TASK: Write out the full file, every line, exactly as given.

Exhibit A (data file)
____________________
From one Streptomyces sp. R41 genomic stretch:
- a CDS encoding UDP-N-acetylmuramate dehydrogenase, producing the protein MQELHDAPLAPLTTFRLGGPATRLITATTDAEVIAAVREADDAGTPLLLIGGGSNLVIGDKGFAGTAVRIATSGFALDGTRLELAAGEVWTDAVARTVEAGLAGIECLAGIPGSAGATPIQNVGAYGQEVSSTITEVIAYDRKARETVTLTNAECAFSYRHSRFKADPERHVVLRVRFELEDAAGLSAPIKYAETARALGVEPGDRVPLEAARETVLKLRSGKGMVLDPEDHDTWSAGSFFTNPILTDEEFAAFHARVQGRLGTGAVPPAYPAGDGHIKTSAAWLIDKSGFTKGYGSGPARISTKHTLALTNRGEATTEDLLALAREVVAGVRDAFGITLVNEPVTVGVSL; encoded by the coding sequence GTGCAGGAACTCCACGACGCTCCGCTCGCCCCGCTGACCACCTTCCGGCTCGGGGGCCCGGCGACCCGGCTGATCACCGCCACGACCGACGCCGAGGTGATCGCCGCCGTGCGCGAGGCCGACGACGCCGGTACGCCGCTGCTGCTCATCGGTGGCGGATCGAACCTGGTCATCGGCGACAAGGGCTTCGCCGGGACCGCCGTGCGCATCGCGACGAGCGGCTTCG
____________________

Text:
From one Streptomyces sp. R41 genomic stretch:
- a CDS encoding UDP-N-acetylmuramate dehydrogenase, producing the protein MQELHDAPLAPLTTFRLGGPATRLITATTDAEVIAAVREADDAGTPLLLIGGGSNLVIGDKGFAGTAVRIATSGFALDGTRLELAAGEVWTDAVARTVEAGLAGIECLAGIPGSAGATPIQNVGAYGQEVSSTITEVIAYDRKARETVTLTNAECAFSYRHSRFKADPERHVVLRVRFELEDAAGLSAPIKYAETARALGVEPGDRVPLEAARETVLKLRSGKGMVLDPEDHDTWSAGSFFTNPILTDEEFAAFHARVQGRLGTGAVPPAYPAGDGHIKTSAAWLIDKSGFTKGYGSGPARISTKHTLALTNRGEATTEDLLALAREVVAGVRDAFGITLVNEPVTVGVSL; encoded by the coding sequence GTGCAGGAACTCCACGACGCTCCGCTCGCCCCGCTGACCACCTTCCGGCTCGGGGGCCCGGCGACCCGGCTGATCACCGCCACGACCGACGCCGAGGTGATCGCCGCCGTGCGCGAGGCCGACGACGCCGGTACGCCGCTGCTGCTCATCGGTGGCGGATCGAACCTGGTCATCGGCGACAAGGGCTTCGCCGGGACCGCCGTGCGCATCGCGACGAGCGGCTTCG